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Archive for May, 2009

I Like Vegetables

Thursday Thirteen

When I was a kid there were quite a few vegetables I didn’t like. My parents, however, had rules. If my brother, sister and I didn’t eat our vegetables, we didn’t get dessert. It was as simple as that. I learned to slog through cauliflower and parsnips, very grateful for cheese sauce, which helped make the vegetables go down easier.

These days I eat a mainly vegetarian diet. My tastes have changed and some of my childhood hates have faded.

Thirteen Vegetables I Like to Eat

1. Potatoes. (follow the link to visit an earlier TT on potatoes)

2. Carrots – both raw and cooked. They contain vitamin A, iron, calcium. Great in stews, soups and salads.

3. Spinach – in lasagne or risotto. Contains vitamin A, calcium and iron.

4. Cauliflower – nice with a tomato based sauce or cheese sauce.

5. Mushrooms – we eat mushrooms with almost everything. Not strictly a vegetable. Vitamins B2 and B3.

6. Peas – frozen peas are an excellent standby when the vege crisper is almost empty.

7. Sweetcorn – microwaved with butter.

8. Pumpkin – great in soups, cold in salads and roasted.

9. Kumara (sweet potato) – roasted. – contain iron and vitamin C.

10. Broccoli – with cheese sauce. – contain vitamins A, B, and C.

11. Beetroot – yummy served hot with horseradish sauce.

12. Green Beans – in a salad or boiled as a side dish. A rough chopped tomato type sauce goes well with beans.

13. Brussel Sprouts – they go with chestnuts very well and a little butter. Contain Vitamin A, B and C.

Which vegetables do you enjoy most? Which vegetables did you hate as a child? Do you still hate them? How did your parents get you to eat your vegetables?

We All Scream Ice Cream

Mr. Munro and I watched a food documentary about the history of ice cream during the weekend. It was fascinating, charting the history of ice cream in Britain and giving us a glimpse of Walls, the ice cream people.

It’s said that ice cream was first invented by Roman Nero when he combined ice and fruit toppings. In China they combined milk and ice, and it’s thought that this method eventually made its way to Europe, the harbinger of our modern ice cream.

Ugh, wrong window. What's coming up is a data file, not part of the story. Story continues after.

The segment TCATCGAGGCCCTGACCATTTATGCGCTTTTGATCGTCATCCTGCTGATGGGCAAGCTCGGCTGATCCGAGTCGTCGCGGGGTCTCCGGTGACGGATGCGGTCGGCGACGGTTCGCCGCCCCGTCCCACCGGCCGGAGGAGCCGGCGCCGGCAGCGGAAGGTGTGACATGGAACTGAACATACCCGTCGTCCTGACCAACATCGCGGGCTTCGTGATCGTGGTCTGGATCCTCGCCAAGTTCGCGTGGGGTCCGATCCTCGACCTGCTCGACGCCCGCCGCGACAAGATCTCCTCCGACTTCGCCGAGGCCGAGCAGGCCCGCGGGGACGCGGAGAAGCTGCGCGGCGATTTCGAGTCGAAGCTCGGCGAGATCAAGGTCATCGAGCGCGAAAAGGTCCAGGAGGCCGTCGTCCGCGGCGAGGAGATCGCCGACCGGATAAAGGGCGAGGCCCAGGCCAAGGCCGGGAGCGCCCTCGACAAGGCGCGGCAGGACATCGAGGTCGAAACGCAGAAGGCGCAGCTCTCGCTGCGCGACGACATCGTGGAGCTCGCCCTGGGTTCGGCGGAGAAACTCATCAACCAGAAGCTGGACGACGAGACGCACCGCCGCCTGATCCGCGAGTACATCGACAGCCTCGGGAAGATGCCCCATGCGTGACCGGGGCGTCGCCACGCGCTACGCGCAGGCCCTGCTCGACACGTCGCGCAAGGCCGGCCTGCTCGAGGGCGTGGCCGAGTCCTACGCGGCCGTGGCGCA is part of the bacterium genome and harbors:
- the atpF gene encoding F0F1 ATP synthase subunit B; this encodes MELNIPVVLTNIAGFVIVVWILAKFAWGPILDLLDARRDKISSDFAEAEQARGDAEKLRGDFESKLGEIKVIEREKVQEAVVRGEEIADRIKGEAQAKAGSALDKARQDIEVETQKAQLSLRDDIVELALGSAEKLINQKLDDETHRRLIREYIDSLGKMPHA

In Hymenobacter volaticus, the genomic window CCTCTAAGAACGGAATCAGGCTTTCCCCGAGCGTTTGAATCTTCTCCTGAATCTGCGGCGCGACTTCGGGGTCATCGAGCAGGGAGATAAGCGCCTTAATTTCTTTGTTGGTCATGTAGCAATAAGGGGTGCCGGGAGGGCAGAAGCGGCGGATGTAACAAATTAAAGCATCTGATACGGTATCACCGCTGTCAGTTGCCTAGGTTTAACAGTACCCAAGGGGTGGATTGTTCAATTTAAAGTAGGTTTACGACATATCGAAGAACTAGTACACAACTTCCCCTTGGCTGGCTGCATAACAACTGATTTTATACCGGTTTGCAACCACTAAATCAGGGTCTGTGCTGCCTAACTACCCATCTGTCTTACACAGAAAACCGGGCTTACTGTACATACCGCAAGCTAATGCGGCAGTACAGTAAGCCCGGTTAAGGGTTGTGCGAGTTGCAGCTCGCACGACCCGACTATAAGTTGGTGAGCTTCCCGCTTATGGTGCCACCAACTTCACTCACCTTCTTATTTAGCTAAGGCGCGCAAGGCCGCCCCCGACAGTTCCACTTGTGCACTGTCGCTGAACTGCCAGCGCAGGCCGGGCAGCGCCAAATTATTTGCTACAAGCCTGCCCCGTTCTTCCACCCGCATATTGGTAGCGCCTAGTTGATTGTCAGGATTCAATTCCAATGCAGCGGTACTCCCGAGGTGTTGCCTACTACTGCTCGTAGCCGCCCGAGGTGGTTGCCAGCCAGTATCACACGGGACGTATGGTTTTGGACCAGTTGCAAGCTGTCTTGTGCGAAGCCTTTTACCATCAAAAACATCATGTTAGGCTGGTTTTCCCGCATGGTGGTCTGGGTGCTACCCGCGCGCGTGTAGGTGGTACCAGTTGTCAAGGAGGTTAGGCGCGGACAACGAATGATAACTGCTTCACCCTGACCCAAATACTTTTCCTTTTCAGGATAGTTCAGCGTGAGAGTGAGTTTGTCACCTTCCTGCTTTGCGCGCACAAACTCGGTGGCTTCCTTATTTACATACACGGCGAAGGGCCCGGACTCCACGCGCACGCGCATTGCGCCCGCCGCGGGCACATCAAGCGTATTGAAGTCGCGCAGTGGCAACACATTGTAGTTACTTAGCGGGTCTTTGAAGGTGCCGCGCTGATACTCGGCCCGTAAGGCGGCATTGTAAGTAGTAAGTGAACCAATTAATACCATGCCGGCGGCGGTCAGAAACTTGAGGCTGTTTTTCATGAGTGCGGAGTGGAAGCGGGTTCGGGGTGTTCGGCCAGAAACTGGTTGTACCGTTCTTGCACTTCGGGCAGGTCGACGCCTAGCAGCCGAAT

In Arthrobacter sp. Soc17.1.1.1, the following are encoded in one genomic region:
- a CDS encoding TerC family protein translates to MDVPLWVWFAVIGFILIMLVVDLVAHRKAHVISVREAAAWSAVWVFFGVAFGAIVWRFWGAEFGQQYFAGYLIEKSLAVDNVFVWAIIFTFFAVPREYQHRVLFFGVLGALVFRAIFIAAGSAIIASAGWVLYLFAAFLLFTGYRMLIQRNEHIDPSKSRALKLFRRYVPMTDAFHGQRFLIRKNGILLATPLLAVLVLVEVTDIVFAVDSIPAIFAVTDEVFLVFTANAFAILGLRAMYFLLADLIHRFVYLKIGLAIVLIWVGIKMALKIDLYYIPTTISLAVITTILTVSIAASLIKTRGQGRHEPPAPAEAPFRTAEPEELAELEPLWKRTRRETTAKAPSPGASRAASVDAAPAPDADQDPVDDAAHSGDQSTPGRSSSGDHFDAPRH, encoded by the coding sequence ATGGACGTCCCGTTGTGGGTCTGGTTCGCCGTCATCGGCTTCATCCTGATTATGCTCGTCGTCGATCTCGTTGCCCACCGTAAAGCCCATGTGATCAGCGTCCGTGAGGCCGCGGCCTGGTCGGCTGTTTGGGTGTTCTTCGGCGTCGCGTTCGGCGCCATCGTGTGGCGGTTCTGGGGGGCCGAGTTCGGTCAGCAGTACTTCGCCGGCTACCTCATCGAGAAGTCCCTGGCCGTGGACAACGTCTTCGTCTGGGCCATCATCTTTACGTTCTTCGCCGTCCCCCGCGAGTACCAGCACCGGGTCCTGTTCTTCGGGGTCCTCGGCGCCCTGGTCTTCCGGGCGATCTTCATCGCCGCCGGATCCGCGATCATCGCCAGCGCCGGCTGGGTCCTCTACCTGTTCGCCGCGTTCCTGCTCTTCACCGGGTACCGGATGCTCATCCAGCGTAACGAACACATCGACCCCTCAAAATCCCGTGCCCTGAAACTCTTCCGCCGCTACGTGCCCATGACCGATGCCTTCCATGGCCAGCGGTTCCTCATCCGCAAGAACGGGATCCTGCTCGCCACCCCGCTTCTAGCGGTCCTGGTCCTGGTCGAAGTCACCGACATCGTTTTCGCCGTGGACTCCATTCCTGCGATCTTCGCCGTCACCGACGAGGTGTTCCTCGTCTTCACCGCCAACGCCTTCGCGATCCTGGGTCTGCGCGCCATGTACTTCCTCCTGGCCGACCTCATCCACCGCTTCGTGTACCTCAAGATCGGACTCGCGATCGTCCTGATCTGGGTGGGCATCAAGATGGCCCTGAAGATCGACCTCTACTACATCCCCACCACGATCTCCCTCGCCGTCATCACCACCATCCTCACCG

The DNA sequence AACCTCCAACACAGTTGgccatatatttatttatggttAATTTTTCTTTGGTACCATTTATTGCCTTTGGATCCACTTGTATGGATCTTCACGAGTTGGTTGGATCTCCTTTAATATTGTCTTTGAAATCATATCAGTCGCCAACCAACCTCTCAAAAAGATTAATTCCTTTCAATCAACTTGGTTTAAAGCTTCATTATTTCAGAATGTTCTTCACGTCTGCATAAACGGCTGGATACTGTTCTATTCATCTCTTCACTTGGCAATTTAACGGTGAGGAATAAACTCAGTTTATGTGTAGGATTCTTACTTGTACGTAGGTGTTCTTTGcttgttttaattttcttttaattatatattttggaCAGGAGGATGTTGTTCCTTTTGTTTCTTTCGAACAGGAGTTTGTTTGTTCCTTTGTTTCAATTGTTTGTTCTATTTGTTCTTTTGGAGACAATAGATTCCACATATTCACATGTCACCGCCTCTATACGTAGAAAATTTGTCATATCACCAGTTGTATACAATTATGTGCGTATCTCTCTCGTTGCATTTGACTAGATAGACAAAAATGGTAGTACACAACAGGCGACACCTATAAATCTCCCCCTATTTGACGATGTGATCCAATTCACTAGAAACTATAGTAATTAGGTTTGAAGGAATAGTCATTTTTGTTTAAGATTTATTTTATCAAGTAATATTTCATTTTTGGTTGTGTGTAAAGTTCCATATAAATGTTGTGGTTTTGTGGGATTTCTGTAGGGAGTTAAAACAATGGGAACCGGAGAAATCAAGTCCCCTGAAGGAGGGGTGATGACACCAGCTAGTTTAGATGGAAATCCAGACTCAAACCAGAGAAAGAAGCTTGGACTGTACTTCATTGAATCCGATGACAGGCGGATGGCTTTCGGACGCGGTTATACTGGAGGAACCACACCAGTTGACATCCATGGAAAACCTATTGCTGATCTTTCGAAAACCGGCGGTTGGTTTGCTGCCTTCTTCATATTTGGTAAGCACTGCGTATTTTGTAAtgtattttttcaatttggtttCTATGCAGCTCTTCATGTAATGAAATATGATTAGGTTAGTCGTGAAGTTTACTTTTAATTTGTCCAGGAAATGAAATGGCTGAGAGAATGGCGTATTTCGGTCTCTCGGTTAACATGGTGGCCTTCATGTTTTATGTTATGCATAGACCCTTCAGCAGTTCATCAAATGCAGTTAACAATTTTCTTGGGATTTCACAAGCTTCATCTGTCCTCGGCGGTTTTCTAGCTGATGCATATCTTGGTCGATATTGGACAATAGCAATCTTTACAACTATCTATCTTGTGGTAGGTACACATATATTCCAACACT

A lady called Mrs. Marshall invented an ice cream freezer. She was a famous cook, along the lines of Mrs. Beeton, and wrote four cookbooks. She also invented the edible ice cream cone, the recipe published in an 1888 recipe book. A very clever lady.

Check out this link for making Asparagus Ices. They look amazing and the recipe is from one of Mrs. Marshall’s books.

During the documentary they said that worldwide the favorite flavor of ice cream is vanilla. Personally, I only eat vanilla if it has chocolate sauce with it. I much prefer a flavor such as hokey pokey or something with chocolate or fruit in it.

Do you like ice cream and what is your favorite flavor? What did you think of the Asparagus Ices? Would you try them?

Women on the Move!

Our local council runs a program called Women on the Move. Each month they organize a day trip to help women get out in the great outdoors, exercise and have some fun. I took a day off writing today and joined their day trip to Tiritiri Matangi.

Tiritiri Matangi means “looking to the wind”. It’s an island sanctuary in the Hauraki Gulf, not far from Auckland. Not that long ago Tiritiri was farmed and the original forest cut down to make way for grassland. The Department of Conservation took over the island and hundreds of volunteers replanted native trees to reforest the island. All pests such as rats, cats, mice and stoats were eradicated. Once this was done some of New Zealand’s rarer birds were introduced to the pest-free sanctuary.

Before we arrived at the island by ferry we were asked to check our shoes and remove mud etc. We also had to check our bags and remove any rats or mice or other pests we found. Luckily I was all safe on that score!